This play doesn't lend itself particularly well to a three act analysis. For starters, the point of no return has already happened before the play begins (that's the point; hence the title Endgame). You might call whatever the disaster was that ended the world and trapped them in Hamm's house the point of no return, but the disaster itself is not part of the play.
Here, we again appeal to the point of the play. Resolution is imminent – the play ends as soon as Hamm and Clov give in to despair and stop talking. Yet, the characters often act as if resolution is far out of sight. One point where this is especially apparent is when Nagg and Nell are talking in their trash bins, and Nagg repeats his joke about the Englishman and the trousers. They appeal to the past instead of facing the present.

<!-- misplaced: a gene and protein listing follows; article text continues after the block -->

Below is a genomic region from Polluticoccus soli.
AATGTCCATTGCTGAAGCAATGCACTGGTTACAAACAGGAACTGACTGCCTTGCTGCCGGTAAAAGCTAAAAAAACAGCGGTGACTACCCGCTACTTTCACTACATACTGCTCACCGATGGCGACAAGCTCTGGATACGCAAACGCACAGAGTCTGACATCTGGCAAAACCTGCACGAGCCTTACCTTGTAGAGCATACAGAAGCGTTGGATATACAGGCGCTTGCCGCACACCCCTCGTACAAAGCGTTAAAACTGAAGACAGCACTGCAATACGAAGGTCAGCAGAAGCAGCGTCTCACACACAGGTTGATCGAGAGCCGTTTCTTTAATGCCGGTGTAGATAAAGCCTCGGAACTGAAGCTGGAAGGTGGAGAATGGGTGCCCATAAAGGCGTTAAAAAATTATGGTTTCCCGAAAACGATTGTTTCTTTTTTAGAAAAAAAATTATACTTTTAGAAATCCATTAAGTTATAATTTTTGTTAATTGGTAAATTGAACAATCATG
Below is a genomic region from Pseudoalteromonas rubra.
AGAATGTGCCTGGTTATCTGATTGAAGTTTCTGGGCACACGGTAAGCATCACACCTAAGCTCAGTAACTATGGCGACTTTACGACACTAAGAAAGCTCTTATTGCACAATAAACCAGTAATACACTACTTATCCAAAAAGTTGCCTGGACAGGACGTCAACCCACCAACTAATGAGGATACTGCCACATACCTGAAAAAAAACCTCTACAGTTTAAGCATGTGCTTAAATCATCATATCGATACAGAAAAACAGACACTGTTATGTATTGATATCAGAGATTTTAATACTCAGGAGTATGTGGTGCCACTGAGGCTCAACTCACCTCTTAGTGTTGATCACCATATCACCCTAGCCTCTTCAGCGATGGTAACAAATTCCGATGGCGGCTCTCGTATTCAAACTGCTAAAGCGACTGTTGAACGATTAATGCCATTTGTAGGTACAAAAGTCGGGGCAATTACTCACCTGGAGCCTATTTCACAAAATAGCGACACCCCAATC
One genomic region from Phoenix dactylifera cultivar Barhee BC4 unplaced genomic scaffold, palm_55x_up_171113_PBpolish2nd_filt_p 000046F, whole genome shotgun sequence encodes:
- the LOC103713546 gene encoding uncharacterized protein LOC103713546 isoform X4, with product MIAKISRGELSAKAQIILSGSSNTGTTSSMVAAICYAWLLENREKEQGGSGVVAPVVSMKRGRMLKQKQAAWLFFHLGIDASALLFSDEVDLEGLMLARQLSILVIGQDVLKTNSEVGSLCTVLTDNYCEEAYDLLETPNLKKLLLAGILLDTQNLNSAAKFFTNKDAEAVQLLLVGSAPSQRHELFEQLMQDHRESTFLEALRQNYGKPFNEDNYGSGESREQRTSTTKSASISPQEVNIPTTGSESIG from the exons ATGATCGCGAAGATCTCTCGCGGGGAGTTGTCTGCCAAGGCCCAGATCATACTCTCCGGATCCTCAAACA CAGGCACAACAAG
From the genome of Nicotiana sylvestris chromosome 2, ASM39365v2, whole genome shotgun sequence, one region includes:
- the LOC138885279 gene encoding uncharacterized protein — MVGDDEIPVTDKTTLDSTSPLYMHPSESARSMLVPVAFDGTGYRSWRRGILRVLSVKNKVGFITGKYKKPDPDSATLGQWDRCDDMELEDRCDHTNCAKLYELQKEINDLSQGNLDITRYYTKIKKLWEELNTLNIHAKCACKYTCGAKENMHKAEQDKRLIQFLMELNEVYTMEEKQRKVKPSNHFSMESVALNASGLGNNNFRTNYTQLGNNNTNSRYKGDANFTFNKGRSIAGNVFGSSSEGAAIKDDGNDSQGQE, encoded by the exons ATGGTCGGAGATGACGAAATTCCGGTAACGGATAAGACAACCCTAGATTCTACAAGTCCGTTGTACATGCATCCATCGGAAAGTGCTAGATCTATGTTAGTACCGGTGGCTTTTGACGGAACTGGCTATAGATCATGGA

The end of the play comes as Clov gradually begins to resolve that he will, in fact, leave Hamm (though we don't actually know if he leaves him or not). We would suggest that one key point is when Hamm narrates the story, which seems to be the story of how he obtained Clov as his servant (i.e., taking Clov from his father). Shortly after, Clov becomes very quiet and then gains some power over Hamm when he tells him that there are no more painkillers. It's impossible to know exactly when Clov's real conviction to leave begins, but this is one possible place.